Important Pre-Nuptial Considerations / by Cassandra Hearn

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Preparing for a marriage and a new life with your partner is a happy and exciting time. Planning for it together is an essential component of a prosperous and successful future. Before the marriage even begins, some people choose to enter into a pre-nuptial agreement. If you are considering whether a pre-nuptial agreement is right for you and your relationship, there are some important issues you should think about.

First, understand that pre-nuptial agreements are not just for the ultra wealthy. These agreements can set out how you and your future spouse intend to divide marital property and marital debt. In the absence of a pre-nuptial agreement, the court will divide marital assets and debts according to California law, which dictates that each spouse will receive half. In some situations, having a pre-nuptial agreement can set out specifically what property the parties deem to be separate property and not subject to division. This may be especially useful when one of the spouses has an interest in a family business. Division of a family business can be complicated, so having a pre-nuptial agreement can greatly simplify the issue in case of a divorce.

Second, you need to understand that not all issues can be dealt with by a pre-nuptial agreement. Specifically, the issues of child support and child custody cannot be addressed. The court will make a decision about custody and visitation based on what is in the best interest of the child, and so it is not good policy to allow parents to pre-arrange what they believe may or may not be best for a child years before the decision is to be made. It is acceptable to make agreements concerning spousal support, as long as the agreement is not unconscionable, or unreasonably unfair.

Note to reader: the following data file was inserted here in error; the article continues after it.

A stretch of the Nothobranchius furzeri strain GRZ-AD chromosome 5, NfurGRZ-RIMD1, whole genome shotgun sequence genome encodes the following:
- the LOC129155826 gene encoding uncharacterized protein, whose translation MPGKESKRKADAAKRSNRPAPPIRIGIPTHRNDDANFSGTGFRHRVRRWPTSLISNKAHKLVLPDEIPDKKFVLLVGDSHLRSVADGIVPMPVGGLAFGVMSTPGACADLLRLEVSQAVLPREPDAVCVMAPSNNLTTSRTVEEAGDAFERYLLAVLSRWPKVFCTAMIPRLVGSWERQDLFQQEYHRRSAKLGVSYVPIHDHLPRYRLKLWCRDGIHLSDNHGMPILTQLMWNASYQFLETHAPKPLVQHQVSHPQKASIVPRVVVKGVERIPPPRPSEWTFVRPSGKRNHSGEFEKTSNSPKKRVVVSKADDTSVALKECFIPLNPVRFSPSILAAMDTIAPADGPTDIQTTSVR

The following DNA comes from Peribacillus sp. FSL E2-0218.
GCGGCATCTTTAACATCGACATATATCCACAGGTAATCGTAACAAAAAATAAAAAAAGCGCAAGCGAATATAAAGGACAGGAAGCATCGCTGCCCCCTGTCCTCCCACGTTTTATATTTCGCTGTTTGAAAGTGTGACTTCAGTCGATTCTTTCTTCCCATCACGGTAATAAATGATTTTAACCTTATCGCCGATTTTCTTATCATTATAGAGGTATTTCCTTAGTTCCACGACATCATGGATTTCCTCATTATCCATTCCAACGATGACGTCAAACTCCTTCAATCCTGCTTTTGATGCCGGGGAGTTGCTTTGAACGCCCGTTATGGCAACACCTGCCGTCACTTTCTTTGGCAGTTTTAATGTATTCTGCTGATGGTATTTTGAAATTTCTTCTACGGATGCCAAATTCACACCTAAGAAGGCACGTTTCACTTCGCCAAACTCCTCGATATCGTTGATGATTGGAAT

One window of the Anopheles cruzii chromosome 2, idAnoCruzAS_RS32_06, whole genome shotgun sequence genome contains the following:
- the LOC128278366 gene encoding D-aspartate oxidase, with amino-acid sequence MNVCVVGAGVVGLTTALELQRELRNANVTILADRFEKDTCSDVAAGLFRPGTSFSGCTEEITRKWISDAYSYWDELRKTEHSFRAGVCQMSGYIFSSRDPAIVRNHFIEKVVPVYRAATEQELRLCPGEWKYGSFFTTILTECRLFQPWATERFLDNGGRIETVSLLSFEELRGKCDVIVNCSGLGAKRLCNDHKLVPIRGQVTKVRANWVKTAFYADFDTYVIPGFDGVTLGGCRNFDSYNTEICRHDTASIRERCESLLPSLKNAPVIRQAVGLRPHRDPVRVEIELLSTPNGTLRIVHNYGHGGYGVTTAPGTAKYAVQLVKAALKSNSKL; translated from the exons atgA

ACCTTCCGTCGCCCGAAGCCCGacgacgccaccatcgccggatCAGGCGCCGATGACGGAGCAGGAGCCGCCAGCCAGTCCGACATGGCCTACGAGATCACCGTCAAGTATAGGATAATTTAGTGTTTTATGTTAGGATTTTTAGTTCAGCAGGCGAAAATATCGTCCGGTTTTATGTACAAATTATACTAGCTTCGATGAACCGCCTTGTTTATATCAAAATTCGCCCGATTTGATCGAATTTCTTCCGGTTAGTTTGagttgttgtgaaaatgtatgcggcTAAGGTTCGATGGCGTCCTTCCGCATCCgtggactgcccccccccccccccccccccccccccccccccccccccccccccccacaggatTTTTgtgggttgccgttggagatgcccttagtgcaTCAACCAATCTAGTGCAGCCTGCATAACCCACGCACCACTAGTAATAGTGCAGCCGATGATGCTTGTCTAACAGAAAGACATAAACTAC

Third, you and your spouse will both need independent attorneys to review the pre-nuptial agreement before it is signed. Some pre-nuptial agreements have been invalidated when both parties did not have independent legal counsel review the agreement. The purpose of this is to make sure that the agreement is not too one-sided and one party is not unreasonably pressured into signing.

We have extensive experience with helping our clients with drafting and negotiating pre-nuptial agreements. Call us today at 619-800-0384 for a consultation to talk about your marriage and your future.